Wow, being president is a thing now. I overall managed to get some groups sorted and headed off down OFD II with a quality group. Me and Arun were “leading” and definitely not getting lost. I would give some lovely information about where we went but it took far too long to get to gnome passage and I have no idea where we were half the time. DKP almost certainly knew where we were the entire time and wouldn't tell us the way until we decided to turn around. He would then “Just go and have a look over there” and magically “find something that looks like the way”. After getting lost numerous times on the way out, I eventually convinced the novices to follow me down Maypole to have a look at the fast flowing streamway. I hoped this would add some sense of adventure and a reward for putting up with me. May, Ray and Felicia were unphased (so far) enough to follow me down the waterfall drenched ladder at Maypole and we scrambled down a few more climbs until we could see the torrential streamway. We weren’t planning on drowning anytime soon, and had only come down to be cold and wet anyway, so we turned around.

On the way out we bumped into Rhys, Tanguy, Nathaniel and Josh for a cheeky photo sesh in Big Chamber By The Entrance before eventually heading back to the hut. This was made extremely difficult since we had to stay 200m apart so used a combination of 3 flashes and perception to make it look like we were all standing on the rock. The walk back was made all the more enjoyable with the addition of a frisbee, although running into the hedges to retrieve it became gradually less fun. Food was great, roast veg and mash is definitely going to feature more often, and so is a bottle of whisky. Caving games were a large social affair since nottingham had 18 people to add to our 20. I was glad that everyone seemed to be enjoying themselves and slunk off to bed an hour earlier than the team at about 1am.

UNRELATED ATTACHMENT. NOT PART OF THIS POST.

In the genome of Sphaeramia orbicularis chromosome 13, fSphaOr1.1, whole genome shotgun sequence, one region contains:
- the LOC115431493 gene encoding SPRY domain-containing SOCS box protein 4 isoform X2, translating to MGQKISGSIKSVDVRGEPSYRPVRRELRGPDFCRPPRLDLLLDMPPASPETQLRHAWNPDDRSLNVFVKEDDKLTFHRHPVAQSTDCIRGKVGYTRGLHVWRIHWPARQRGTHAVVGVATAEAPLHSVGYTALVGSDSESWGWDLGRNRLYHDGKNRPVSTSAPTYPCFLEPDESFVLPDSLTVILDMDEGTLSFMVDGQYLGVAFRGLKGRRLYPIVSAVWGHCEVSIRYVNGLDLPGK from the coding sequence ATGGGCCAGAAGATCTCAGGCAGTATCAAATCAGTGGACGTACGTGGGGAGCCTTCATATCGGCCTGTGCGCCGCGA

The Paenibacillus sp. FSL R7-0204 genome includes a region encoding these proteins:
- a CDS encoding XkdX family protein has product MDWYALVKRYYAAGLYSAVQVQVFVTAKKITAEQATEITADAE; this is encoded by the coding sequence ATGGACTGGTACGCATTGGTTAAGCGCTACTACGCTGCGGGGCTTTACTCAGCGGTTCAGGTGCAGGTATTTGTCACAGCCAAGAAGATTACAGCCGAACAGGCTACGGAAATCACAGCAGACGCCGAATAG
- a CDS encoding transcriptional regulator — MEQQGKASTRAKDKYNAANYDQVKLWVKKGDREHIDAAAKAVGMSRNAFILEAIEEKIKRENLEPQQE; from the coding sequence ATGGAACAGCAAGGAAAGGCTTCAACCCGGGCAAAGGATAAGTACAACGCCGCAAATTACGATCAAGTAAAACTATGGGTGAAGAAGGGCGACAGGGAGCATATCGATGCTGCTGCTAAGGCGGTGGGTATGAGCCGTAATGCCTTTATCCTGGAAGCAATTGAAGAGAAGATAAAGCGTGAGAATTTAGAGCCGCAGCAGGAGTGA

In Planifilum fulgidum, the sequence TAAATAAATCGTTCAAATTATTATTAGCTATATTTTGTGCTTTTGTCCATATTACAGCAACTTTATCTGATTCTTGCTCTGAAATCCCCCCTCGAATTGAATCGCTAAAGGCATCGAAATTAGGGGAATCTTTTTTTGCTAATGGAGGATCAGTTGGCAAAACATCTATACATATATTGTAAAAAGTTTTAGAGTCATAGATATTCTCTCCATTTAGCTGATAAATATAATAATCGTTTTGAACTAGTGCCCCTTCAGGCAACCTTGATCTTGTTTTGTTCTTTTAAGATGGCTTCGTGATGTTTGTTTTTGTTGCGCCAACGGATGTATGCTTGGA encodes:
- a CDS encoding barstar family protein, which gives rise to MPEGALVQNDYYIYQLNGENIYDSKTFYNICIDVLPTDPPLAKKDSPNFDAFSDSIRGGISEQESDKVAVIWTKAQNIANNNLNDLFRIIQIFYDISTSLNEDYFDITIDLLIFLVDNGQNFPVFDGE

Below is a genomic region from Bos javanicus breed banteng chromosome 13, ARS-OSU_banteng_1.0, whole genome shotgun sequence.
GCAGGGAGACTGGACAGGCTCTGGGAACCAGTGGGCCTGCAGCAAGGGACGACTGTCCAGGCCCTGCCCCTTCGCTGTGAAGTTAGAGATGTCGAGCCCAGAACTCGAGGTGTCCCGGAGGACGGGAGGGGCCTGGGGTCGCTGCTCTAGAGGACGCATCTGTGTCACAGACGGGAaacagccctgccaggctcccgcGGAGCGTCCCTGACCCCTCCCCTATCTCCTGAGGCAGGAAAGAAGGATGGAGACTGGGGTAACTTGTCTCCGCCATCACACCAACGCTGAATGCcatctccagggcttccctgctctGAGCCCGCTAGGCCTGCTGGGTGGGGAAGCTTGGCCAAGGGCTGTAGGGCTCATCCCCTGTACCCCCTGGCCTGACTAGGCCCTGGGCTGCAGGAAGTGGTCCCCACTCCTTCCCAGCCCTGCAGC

James Perry

Nathaniel, deep in thought.

As we deliberated on Saturday morning, over the usual plate of fat and carbs, I asked for the most photogenic freshers for my trip. I was assigned Nathaniel and Josh. Surely some mistake? In the end it was to be the aforementoned plus Tanguy and myself forming the crackest team OFD has ever seen. Tanguy seemed to have a plan for where to go and I was content to follow wherever he led.